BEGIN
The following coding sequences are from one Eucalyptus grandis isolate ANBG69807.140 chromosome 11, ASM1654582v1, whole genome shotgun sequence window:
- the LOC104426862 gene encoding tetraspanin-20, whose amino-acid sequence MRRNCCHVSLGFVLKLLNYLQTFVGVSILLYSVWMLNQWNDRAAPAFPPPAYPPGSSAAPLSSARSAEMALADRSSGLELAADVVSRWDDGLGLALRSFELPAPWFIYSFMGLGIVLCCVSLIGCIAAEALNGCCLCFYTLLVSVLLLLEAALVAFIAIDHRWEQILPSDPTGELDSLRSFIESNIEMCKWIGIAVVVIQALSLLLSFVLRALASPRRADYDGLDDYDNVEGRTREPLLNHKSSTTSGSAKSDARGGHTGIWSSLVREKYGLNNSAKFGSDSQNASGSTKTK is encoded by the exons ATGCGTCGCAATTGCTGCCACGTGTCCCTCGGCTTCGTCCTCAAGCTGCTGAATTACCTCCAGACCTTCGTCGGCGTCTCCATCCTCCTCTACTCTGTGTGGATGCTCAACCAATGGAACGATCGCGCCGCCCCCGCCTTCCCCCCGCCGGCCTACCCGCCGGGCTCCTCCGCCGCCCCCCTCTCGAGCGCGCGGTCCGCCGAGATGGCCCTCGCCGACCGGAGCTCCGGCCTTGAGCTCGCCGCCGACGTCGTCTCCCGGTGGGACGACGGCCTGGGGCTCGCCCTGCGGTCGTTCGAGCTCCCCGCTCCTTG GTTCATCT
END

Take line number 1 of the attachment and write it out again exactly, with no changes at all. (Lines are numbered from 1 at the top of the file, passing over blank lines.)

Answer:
The following coding sequences are from one Eucalyptus grandis isolate ANBG69807.140 chromosome 11, ASM1654582v1, whole genome shotgun sequence window: